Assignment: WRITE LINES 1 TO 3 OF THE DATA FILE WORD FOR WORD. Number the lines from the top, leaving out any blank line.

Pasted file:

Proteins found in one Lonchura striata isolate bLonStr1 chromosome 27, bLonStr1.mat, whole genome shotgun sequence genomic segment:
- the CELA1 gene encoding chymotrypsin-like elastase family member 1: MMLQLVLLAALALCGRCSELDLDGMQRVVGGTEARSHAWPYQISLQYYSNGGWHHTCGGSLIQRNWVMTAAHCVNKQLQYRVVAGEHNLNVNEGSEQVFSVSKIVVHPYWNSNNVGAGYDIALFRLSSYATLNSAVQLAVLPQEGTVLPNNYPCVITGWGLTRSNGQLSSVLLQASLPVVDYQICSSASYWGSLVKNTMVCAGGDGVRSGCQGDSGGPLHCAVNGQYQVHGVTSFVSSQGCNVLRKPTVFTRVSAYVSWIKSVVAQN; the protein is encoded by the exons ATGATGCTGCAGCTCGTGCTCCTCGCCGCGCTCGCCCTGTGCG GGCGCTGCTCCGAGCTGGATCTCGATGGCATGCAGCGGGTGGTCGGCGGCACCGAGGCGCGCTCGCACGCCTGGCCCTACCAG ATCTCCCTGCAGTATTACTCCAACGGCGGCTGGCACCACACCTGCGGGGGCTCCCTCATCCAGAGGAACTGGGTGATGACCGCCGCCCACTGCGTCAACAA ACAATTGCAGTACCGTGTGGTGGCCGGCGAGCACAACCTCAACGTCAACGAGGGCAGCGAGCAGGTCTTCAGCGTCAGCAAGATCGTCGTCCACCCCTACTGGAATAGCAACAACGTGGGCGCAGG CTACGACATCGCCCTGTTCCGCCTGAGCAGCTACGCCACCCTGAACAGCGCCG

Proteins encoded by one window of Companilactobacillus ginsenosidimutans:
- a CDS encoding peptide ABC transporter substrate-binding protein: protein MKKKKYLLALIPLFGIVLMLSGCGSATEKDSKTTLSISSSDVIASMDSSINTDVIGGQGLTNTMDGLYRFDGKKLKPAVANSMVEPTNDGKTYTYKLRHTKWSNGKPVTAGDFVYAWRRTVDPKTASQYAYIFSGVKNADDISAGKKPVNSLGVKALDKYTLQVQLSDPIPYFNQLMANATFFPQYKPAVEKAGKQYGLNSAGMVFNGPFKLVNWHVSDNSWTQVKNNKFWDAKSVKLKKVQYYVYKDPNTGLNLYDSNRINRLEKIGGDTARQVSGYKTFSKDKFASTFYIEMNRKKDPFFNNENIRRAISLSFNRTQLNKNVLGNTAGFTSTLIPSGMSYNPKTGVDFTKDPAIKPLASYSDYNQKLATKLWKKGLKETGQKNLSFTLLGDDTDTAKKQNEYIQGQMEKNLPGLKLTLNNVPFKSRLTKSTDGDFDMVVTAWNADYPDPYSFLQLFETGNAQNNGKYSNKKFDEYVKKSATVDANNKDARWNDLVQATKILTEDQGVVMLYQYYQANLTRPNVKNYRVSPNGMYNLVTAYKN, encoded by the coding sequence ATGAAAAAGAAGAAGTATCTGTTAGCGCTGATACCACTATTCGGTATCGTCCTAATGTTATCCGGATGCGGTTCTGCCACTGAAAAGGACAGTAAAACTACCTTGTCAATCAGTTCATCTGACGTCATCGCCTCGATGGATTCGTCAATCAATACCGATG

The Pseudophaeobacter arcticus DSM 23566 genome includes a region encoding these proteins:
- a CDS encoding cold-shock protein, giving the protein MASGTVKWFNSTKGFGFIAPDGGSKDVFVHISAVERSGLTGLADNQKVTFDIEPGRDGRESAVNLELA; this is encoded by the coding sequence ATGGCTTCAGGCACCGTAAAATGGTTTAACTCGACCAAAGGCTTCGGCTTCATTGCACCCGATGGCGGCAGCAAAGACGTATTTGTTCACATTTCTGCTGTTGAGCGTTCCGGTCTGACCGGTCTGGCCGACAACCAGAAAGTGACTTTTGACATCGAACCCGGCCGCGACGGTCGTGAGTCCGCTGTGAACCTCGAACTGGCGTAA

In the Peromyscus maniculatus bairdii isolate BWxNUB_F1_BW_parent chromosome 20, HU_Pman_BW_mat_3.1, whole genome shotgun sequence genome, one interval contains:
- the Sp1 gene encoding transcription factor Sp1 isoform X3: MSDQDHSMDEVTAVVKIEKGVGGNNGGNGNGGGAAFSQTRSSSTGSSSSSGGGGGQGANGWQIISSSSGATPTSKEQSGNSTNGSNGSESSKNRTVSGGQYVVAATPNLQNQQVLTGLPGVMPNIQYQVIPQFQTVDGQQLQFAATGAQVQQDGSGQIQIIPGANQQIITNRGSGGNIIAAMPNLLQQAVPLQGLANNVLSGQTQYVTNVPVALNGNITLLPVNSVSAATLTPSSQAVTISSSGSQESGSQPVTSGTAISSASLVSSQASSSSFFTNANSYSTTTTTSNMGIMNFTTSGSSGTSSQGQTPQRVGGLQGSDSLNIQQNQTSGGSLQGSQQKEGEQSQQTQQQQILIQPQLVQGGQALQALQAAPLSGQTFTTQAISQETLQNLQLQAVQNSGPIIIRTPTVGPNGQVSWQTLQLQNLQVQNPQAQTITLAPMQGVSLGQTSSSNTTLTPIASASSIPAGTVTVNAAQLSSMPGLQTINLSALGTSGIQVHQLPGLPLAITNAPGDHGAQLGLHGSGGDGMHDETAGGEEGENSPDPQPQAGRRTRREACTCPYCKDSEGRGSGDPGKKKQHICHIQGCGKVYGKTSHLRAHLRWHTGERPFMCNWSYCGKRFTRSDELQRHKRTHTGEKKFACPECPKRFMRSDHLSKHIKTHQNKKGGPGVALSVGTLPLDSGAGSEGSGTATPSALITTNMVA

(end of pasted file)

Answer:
Proteins found in one Lonchura striata isolate bLonStr1 chromosome 27, bLonStr1.mat, whole genome shotgun sequence genomic segment:
- the CELA1 gene encoding chymotrypsin-like elastase family member 1: MMLQLVLLAALALCGRCSELDLDGMQRVVGGTEARSHAWPYQISLQYYSNGGWHHTCGGSLIQRNWVMTAAHCVNKQLQYRVVAGEHNLNVNEGSEQVFSVSKIVVHPYWNSNNVGAGYDIALFRLSSYATLNSAVQLAVLPQEGTVLPNNYPCVITGWGLTRSNGQLSSVLLQASLPVVDYQICSSASYWGSLVKNTMVCAGGDGVRSGCQGDSGGPLHCAVNGQYQVHGVTSFVSSQGCNVLRKPTVFTRVSAYVSWIKSVVAQN; the protein is encoded by the exons ATGATGCTGCAGCTCGTGCTCCTCGCCGCGCTCGCCCTGTGCG GGCGCTGCTCCGAGCTGGATCTCGATGGCATGCAGCGGGTGGTCGGCGGCACCGAGGCGCGCTCGCACGCCTGGCCCTACCAG ATCTCCCTGCAGTATTACTCCAACGGCGGCTGGCACCACACCTGCGGGGGCTCCCTCATCCAGAGGAACTGGGTGATGACCGCCGCCCACTGCGTCAACAA ACAATTGCAGTACCGTGTGGTGGCCGGCGAGCACAACCTCAACGTCAACGAGGGCAGCGAGCAGGTCTTCAGCGTCAGCAAGATCGTCGTCCACCCCTACTGGAATAGCAACAACGTGGGCGCAGG CTACGACATCGCCCTGTTCCGCCTGAGCAGCTACGCCACCCTGAACAGCGCCG

Proteins encoded by one window of Companilactobacillus ginsenosidimutans: